When computers became widely used at the workplace in the 1970s, users worked at 'dumb' terminals, which were simply attachments to a mainframe. The 1980s, however, saw the victory of an idea which only a few visionaries had dared to entertain: they brought the computer to every desk - the personal computer, or PC.
The fact that PCs became omnipresent and revolutionized the computer industry within just a few years is not simply the result of technical progress. The presence of PCs at the workplace today is the result of the activities of people who, as vendors or users of hardware or software, envisaged implementing a computer that was what they wanted.
The emergence of the PC shows that new technologies, no matter how remarkable they may be, only result in really new applications when people adopt them for their own special purposes.
From today's point of view, Intel's first microprocessor had, in 1971, basically made everything available that was needed for a small universal computer.
Suggestions had been made for PC-like products at all large computer manufacturers but these were not welcomed in the early 1970s. Industrial magnates decided that there was simply no market for personal computers.
At the end of the 1970s, it was long-haired freaks in sandals who were to teach the major computer companies that there was just such a market. In just a few years, the irreverent spirit of the flower children linked with enthusiasm for technology and entrepreneurship gave rise to countless small firms, many of which literally set up business in garages. An industry worth billions evolved.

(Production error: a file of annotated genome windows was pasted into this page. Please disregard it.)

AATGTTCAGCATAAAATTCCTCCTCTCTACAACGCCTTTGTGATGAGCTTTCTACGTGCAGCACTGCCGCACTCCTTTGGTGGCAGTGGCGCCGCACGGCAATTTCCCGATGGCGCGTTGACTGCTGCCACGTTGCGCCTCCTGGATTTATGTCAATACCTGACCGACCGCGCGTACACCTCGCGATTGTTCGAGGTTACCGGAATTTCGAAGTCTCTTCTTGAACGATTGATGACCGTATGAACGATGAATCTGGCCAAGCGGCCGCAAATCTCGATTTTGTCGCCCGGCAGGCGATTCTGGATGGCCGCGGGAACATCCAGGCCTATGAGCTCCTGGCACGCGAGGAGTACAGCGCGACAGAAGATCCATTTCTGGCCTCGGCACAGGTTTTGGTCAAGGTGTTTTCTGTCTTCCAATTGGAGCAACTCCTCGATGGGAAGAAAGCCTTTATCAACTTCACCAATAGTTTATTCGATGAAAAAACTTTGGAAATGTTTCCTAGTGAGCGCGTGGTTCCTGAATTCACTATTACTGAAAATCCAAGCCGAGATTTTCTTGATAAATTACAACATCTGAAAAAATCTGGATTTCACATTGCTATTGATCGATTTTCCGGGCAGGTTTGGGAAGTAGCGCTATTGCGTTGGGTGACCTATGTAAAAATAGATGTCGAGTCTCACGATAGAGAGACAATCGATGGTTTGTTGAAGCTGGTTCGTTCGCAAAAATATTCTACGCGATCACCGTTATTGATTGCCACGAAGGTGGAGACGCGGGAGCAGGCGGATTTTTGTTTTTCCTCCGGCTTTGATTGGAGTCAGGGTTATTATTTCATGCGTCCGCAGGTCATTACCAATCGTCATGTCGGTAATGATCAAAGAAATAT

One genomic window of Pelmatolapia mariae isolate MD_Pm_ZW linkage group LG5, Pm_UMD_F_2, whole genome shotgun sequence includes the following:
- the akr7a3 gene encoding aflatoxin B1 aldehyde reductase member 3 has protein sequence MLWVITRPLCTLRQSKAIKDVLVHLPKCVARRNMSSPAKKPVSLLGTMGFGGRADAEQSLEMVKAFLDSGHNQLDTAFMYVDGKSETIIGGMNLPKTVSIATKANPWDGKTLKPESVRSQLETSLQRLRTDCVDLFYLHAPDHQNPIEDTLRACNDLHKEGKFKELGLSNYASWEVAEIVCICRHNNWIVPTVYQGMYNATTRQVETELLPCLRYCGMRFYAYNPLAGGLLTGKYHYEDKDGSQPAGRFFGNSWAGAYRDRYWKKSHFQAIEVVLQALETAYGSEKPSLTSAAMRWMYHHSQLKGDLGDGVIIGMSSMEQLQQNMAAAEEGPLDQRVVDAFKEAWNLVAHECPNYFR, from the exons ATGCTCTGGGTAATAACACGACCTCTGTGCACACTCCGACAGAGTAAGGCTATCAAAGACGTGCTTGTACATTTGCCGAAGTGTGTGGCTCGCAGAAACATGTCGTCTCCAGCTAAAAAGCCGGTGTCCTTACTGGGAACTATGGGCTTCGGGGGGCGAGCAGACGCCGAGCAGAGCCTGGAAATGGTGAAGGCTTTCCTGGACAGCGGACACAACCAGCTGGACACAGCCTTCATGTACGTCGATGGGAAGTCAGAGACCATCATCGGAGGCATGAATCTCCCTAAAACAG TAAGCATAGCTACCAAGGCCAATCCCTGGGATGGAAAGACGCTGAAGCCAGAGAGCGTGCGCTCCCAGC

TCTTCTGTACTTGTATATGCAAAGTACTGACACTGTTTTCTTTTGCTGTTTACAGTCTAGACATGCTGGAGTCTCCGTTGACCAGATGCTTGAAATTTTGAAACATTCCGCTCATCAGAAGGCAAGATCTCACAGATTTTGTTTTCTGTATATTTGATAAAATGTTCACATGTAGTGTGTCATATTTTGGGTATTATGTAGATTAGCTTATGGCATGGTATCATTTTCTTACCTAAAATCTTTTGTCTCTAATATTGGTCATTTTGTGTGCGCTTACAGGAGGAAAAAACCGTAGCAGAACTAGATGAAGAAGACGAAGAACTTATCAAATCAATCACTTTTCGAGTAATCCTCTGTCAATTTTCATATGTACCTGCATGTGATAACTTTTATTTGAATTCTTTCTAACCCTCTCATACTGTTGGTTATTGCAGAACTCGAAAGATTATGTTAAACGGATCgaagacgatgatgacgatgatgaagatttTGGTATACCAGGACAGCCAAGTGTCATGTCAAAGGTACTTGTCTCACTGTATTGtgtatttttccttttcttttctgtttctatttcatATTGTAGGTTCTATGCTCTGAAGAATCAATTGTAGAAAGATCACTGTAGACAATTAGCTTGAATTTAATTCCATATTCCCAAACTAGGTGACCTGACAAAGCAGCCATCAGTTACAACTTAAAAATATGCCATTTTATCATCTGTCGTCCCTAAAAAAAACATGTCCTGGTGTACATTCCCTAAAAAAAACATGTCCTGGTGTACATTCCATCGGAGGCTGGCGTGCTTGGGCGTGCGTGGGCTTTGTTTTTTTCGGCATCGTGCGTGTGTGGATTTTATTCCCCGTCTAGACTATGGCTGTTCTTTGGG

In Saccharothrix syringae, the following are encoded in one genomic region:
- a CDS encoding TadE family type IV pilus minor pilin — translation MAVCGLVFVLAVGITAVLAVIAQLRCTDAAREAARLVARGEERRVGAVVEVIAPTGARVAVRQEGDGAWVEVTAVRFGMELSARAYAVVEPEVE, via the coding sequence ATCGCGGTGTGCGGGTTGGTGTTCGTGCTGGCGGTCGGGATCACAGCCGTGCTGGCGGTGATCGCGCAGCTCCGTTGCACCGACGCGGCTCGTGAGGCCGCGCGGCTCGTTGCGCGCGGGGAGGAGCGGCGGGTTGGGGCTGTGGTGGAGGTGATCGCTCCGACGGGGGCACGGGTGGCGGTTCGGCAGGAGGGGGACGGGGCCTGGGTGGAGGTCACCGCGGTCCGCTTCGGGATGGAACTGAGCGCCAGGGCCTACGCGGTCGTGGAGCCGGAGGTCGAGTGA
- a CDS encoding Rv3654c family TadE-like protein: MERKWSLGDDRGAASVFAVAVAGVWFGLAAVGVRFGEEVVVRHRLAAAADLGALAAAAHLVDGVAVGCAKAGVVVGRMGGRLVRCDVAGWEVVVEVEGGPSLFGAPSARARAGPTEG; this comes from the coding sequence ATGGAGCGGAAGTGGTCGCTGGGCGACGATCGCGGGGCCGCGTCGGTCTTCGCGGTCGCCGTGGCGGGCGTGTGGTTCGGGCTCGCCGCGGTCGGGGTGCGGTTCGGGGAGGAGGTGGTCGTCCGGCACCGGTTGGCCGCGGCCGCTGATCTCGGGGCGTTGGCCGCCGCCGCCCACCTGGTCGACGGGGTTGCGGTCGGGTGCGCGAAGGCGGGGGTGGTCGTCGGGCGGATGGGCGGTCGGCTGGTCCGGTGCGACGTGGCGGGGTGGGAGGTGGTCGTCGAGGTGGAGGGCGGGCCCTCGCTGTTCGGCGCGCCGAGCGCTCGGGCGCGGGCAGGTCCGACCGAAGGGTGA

Later, too, it proved that technical progress and market success did not always go hand in hand. Many a firm in the fast-moving PC sector had to learn the lesson that sudden changes in user needs could determine the success or failure of its business.
At first, nobody could imagine that anyone would want computers like the first PCs because nobody really knew what they were good for. Nevertheless, they were to become a tremendous success.
When IBM then finally brought out its first PC in 1981, people complained about its MS-DOS operating system, which was considered to be second choice. However, customers held Big Blue's reputation to be more important than the state of technology in the product, and made the IBM PC the standard for office applications. The operating system of the Apple Macintosh, however, was revolutionary in 1984. It brought icons, windows and mice to desktops but the Mac did not sell well until an application - desktop publishing - appeared for which the Mac was more suited than any other computer.
This boom was, of course, fostered by advances in semiconductor technology. Moore's Law illustrates the dynamism of this industry. He predicted that the power and complexity of computer chips would double, and their price halve, every 18 months.
This made it possible to run applications that required ever increasing computing power. Soon, PCs were processing still and moving pictures as well as sound. They became of interest to artists but, above all, gave rise to a huge market for entertainment products. In the computer industry, which originally developed for military customers, it is the producers of popular computer games that now set the tempo.
PCs were cheap, but there was still a market for more powerful desk-top computers made to meet the requirements placed by engineers and architects on computer-aided design rather than for office or home users. As in the case of PCs, these first workstations, as these computers were called in order to distinguish them from PCs, came from a newcomer to the scene - Sun Microsystems based in Silicon Valley.